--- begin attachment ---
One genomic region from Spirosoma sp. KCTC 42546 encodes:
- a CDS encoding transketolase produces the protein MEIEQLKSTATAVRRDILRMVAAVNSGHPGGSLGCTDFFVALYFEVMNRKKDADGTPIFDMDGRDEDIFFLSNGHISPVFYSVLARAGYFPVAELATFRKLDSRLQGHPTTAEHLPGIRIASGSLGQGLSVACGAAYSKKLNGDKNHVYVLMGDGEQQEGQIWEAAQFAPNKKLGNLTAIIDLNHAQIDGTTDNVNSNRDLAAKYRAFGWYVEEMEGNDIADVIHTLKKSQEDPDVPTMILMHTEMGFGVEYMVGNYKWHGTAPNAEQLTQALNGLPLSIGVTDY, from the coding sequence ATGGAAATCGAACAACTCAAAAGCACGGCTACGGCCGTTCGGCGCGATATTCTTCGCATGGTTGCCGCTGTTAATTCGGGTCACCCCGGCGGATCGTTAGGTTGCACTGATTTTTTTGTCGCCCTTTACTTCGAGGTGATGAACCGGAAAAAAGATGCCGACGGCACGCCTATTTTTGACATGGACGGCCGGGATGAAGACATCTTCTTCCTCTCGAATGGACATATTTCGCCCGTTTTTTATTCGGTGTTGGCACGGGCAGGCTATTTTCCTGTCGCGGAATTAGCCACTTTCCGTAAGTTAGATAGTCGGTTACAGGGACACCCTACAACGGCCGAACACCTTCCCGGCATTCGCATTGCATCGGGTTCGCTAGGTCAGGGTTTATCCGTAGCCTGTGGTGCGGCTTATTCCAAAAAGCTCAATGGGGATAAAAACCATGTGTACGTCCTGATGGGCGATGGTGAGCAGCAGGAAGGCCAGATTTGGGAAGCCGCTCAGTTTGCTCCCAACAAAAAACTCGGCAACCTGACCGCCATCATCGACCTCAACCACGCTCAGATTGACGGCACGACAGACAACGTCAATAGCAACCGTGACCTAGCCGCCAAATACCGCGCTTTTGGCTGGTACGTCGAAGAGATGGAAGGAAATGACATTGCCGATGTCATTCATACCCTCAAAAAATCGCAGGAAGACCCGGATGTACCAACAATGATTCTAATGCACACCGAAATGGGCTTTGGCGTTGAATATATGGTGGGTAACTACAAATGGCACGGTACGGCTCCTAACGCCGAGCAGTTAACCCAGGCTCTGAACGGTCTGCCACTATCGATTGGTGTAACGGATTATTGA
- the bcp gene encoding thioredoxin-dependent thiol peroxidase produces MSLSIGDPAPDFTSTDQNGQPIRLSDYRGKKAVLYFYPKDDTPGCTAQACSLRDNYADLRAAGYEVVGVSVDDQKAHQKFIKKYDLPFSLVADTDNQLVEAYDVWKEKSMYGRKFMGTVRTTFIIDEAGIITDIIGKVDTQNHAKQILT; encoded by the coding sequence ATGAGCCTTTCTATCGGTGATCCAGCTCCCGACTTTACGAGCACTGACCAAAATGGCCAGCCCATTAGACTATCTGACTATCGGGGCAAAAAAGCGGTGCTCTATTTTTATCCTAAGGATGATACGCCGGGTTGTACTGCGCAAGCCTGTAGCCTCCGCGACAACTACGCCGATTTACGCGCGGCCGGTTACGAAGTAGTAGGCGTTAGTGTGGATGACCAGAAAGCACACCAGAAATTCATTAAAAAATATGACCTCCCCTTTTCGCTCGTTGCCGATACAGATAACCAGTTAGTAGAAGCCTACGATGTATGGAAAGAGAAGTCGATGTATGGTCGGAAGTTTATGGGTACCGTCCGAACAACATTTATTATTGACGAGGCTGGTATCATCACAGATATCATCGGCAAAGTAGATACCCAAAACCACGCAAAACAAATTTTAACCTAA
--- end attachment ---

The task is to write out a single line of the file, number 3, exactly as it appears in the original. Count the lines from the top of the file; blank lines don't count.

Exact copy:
- the bcp gene encoding thioredoxin-dependent thiol peroxidase produces MSLSIGDPAPDFTSTDQNGQPIRLSDYRGKKAVLYFYPKDDTPGCTAQACSLRDNYADLRAAGYEVVGVSVDDQKAHQKFIKKYDLPFSLVADTDNQLVEAYDVWKEKSMYGRKFMGTVRTTFIIDEAGIITDIIGKVDTQNHAKQILT; encoded by the coding sequence ATGAGCCTTTCTATCGGTGATCCAGCTCCCGACTTTACGAGCACTGACCAAAATGGCCAGCCCATTAGACTATCTGACTATCGGGGCAAAAAAGCGGTGCTCTATTTTTATCCTAAGGATGATACGCCGGGTTGTACTGCGCAAGCCTGTAGCCTCCGCGACAACTACGCCGATTTACGCGCGGCCGGTTACGAAGTAGTAGGCGTTAGTGTGGATGACCAGAAAGCACACCAGAAATTCATTAAAAAATATGACCTCCCCTTTTCGCTCGTTGCCGATACAGATAACCAGTTAGTAGAAGCCTACGATGTATGGAAAGAGAAGTCGATGTATGGTCGGAAGTTTATGGGTACCGTCCGAACAACATTTATTATTGACGAGGCTGGTATCATCACAGATATCATCGGCAAAGTAGATACCCAAAACCACGCAAAACAAATTTTAACCTAA